IST stands for Interim Stabilization Therapy.
“IST provides temporary care for decayed teeth and teeth affected by trauma, to relieve pain and reduce the risk of further damage to the tooth structure until the client can gain access to care from a dentist.”
IST was introduced by the Ontario Region First Nations and Inuit Health Branch, Children’s Oral Health Initiative (COHI). In August 2010, the region’s COHI team identified the need to provide a caries control procedure similar to that of Atraumatic Restorative Treatment (ART), which is provided by COHI Health Canada dental therapists in all regions other than Ontario and Quebec.
What is the Difference Between IST and ART?
What differentiates IST and ART is that the IST protocol does not allow for the manual removal of decayed tooth structure, which is within the scope of practice of Dental Therapists but not Dental Hygienists. What is particularly wonderful about the IST though, is that we “are” allowed to provide a temporary filling to a broken-down tooth without using freezing or a drill!
How Does IST Shape Up as a Long-Term Solution?
After taking an Interim Stabilization Therapy course a number of years ago, I began providing these temporary fillings on an emergency basis for my patients until they were able to get to a dentist and have a proper filling done. Interestingly, many of my patients that are without dental insurance did not go to a dentist after to have the filling re-done, so I have had a chance to observe the long-term retention of my IST fillings! Since many are still in place, this has led me to do some research into this form of treatment to see how IST shapes up as a longer-term solution!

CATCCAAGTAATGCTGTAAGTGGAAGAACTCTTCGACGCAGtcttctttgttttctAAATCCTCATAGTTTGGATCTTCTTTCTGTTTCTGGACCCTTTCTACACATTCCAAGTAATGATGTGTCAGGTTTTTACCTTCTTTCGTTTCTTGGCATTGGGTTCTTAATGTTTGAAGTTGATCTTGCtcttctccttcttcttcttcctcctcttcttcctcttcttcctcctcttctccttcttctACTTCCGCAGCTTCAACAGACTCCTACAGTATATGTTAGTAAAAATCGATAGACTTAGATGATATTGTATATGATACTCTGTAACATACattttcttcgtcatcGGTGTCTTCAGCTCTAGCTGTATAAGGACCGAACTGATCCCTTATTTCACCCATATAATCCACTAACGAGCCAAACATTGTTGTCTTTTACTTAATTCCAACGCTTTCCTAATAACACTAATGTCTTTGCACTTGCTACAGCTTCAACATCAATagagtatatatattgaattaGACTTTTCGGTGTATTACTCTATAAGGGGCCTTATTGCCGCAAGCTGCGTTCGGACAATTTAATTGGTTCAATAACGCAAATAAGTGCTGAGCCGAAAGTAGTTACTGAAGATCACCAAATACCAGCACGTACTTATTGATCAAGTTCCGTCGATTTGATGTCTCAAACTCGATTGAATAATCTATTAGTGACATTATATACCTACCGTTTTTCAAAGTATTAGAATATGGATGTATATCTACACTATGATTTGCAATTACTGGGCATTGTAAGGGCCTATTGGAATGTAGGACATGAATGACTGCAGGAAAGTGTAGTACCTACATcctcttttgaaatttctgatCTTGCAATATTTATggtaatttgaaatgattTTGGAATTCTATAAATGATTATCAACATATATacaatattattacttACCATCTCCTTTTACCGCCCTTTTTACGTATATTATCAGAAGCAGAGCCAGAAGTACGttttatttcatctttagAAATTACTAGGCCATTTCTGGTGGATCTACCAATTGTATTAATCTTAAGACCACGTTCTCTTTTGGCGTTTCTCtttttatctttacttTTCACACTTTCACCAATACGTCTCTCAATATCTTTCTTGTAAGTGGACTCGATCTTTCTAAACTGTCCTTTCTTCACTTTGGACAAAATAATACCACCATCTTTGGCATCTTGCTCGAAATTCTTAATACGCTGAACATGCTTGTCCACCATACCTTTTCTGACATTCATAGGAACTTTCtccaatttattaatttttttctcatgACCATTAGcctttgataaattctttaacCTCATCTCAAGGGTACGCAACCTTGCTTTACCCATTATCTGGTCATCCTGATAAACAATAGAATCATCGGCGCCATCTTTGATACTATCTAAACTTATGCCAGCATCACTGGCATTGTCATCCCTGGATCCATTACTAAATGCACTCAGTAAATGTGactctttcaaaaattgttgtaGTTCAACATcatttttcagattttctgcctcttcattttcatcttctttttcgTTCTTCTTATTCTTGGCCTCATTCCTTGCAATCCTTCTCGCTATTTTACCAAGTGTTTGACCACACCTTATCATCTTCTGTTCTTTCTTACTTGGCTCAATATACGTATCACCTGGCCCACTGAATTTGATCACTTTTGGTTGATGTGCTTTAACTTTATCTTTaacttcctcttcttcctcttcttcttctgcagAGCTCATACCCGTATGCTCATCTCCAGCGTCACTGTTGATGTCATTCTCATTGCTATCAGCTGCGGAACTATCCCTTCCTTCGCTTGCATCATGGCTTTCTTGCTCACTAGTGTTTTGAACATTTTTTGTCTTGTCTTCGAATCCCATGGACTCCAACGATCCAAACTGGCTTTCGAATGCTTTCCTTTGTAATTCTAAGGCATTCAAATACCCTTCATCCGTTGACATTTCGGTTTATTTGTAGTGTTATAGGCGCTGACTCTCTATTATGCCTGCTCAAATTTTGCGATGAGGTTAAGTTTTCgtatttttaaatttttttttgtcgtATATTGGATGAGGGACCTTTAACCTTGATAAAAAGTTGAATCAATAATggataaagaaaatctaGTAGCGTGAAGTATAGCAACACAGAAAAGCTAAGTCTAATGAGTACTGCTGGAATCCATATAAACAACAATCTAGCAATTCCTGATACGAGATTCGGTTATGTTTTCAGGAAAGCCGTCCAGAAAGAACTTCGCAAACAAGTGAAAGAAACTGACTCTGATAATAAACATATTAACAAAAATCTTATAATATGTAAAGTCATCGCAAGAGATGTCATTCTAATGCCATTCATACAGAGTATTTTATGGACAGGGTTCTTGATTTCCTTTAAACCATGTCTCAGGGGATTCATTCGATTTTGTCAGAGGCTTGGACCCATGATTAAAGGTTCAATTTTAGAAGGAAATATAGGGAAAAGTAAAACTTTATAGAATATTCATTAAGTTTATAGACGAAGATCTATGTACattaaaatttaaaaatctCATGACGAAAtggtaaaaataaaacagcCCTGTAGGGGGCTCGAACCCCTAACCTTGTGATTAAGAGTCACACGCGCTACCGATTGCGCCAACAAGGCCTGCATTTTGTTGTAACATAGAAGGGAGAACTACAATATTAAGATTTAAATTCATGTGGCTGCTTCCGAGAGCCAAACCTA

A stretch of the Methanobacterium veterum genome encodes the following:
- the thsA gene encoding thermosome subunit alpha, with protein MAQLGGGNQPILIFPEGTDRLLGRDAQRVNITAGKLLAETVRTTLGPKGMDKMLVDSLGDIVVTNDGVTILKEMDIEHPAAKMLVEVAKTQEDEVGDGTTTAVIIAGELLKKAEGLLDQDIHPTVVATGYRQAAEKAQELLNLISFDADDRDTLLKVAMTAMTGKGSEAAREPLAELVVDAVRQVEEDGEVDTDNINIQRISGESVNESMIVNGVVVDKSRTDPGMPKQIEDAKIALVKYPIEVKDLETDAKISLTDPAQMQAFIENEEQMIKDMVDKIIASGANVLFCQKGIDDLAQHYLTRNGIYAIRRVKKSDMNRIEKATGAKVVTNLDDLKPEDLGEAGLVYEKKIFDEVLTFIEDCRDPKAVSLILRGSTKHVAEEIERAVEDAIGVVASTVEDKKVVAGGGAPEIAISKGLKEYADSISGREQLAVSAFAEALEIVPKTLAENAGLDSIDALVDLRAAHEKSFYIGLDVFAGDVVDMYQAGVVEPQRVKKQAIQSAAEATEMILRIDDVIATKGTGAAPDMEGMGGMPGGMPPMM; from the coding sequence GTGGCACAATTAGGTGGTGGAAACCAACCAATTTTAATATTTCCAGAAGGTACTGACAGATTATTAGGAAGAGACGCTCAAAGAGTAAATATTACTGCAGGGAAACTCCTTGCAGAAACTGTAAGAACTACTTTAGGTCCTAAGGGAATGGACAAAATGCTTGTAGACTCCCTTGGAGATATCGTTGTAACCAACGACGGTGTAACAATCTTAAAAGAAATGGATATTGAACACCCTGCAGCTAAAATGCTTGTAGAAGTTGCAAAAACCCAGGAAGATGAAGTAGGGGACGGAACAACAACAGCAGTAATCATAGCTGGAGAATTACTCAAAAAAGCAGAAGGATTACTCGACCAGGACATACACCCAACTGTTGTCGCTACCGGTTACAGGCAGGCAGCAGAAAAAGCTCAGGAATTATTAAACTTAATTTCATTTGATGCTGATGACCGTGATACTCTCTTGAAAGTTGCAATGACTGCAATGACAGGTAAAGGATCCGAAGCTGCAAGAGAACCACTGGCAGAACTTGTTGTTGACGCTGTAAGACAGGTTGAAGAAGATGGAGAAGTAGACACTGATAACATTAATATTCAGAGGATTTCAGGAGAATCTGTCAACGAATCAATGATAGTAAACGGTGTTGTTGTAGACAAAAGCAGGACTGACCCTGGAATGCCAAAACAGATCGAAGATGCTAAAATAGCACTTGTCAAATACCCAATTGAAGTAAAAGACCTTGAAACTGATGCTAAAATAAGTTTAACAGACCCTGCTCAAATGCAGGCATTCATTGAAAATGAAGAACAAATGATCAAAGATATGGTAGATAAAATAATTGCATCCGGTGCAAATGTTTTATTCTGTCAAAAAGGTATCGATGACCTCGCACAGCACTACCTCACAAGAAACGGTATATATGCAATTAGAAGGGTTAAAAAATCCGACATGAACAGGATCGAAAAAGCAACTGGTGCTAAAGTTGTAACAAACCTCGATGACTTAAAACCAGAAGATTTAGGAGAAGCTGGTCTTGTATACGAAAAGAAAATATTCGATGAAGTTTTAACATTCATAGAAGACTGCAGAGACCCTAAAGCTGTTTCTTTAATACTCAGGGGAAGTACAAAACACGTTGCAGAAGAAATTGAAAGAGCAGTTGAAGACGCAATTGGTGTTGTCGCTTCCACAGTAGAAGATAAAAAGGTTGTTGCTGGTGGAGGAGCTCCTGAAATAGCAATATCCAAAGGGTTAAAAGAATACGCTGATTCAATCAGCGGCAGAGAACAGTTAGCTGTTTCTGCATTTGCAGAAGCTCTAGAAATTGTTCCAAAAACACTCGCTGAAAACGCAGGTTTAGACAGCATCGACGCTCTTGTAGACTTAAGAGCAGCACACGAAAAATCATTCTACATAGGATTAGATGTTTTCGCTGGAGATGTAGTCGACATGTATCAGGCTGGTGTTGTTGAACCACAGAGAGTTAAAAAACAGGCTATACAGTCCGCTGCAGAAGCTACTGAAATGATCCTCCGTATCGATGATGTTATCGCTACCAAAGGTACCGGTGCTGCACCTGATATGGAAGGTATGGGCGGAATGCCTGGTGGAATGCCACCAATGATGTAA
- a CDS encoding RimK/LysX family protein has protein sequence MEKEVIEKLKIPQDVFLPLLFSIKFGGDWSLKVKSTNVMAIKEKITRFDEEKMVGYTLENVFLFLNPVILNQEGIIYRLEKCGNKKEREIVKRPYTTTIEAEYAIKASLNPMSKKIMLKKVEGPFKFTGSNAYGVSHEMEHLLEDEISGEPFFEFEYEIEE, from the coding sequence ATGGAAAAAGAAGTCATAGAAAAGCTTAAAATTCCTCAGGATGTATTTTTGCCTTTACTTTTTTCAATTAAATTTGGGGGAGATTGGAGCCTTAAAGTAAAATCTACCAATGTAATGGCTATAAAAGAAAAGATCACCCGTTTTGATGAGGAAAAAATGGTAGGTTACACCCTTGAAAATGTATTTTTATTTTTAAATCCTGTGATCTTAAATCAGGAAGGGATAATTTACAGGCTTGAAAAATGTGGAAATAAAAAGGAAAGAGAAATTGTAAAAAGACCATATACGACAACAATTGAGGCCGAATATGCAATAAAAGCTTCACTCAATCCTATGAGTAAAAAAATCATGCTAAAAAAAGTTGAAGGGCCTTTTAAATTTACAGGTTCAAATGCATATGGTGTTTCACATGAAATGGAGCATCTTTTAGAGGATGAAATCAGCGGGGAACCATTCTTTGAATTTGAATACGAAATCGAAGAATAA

Rather than re-invent the wheel, I actually found a study done by the Region of Peel in May of this year whose Research Question was:
What is the effectiveness and recommended use of Interim Stabilization Therapy (IST)/Atraumatic Restorative Treatment (ART) for temporary tooth restoration?
According to the study a grey literature search was conducted that identified fourteen documents, but since I did not know what a grey literature search was I offer this Wikipedia definition before continuing:
What is Grey Literature?
Grey literature are materials and research produced by organizations outside of the traditional commercial or academic publishing and distribution channels. Common grey literature publication types include reports (annual, research, technical, project, etc.), working papers, government documents, white papers and evaluations. Organizations that produce grey literature include government departments and agencies, civil society or non-governmental organisations, academic centres and departments, and private companies and consultants.
Grey literature may be made available to the public, or distributed privately within organizations or groups, and may lack a systematic means of distribution and collection. The standard of quality, review and production of grey literature can vary considerably. Grey literature may be difficult to discover, access, and evaluate, but this can be addressed through the formulation of sound search strategies.
I will continue with my findings next month in my blog, but in the meantime, if you or someone you know has an emergency and can’t get to a dentist, please remember that we dental hygienists may also be able to help!
Until next time,